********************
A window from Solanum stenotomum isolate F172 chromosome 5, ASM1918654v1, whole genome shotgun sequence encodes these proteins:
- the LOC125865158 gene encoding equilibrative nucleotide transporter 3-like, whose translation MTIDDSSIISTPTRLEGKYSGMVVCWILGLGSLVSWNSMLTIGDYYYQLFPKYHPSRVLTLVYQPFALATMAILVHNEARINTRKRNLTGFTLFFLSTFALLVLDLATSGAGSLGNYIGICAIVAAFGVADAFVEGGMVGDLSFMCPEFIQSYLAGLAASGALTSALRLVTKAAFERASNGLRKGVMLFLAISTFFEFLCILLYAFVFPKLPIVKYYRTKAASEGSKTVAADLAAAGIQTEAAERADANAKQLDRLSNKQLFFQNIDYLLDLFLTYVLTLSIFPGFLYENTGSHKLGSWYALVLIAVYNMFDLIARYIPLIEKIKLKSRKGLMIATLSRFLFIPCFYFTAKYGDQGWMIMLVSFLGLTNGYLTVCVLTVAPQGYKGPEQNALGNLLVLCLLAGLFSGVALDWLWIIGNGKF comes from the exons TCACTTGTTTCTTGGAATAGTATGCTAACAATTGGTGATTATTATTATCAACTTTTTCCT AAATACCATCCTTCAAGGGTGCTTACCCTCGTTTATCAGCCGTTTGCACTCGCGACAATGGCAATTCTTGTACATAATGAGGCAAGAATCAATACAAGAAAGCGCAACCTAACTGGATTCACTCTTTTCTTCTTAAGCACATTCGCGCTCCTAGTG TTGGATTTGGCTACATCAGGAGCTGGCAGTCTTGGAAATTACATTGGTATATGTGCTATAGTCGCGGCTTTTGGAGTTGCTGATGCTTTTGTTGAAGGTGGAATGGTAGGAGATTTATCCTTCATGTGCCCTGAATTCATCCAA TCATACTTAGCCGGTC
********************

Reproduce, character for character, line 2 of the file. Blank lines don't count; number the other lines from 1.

- the LOC125865158 gene encoding equilibrative nucleotide transporter 3-like, whose translation MTIDDSSIISTPTRLEGKYSGMVVCWILGLGSLVSWNSMLTIGDYYYQLFPKYHPSRVLTLVYQPFALATMAILVHNEARINTRKRNLTGFTLFFLSTFALLVLDLATSGAGSLGNYIGICAIVAAFGVADAFVEGGMVGDLSFMCPEFIQSYLAGLAASGALTSALRLVTKAAFERASNGLRKGVMLFLAISTFFEFLCILLYAFVFPKLPIVKYYRTKAASEGSKTVAADLAAAGIQTEAAERADANAKQLDRLSNKQLFFQNIDYLLDLFLTYVLTLSIFPGFLYENTGSHKLGSWYALVLIAVYNMFDLIARYIPLIEKIKLKSRKGLMIATLSRFLFIPCFYFTAKYGDQGWMIMLVSFLGLTNGYLTVCVLTVAPQGYKGPEQNALGNLLVLCLLAGLFSGVALDWLWIIGNGKF comes from the exons TCACTTGTTTCTTGGAATAGTATGCTAACAATTGGTGATTATTATTATCAACTTTTTCCT AAATACCATCCTTCAAGGGTGCTTACCCTCGTTTATCAGCCGTTTGCACTCGCGACAATGGCAATTCTTGTACATAATGAGGCAAGAATCAATACAAGAAAGCGCAACCTAACTGGATTCACTCTTTTCTTCTTAAGCACATTCGCGCTCCTAGTG TTGGATTTGGCTACATCAGGAGCTGGCAGTCTTGGAAATTACATTGGTATATGTGCTATAGTCGCGGCTTTTGGAGTTGCTGATGCTTTTGTTGAAGGTGGAATGGTAGGAGATTTATCCTTCATGTGCCCTGAATTCATCCAA TCATACTTAGCCGGTC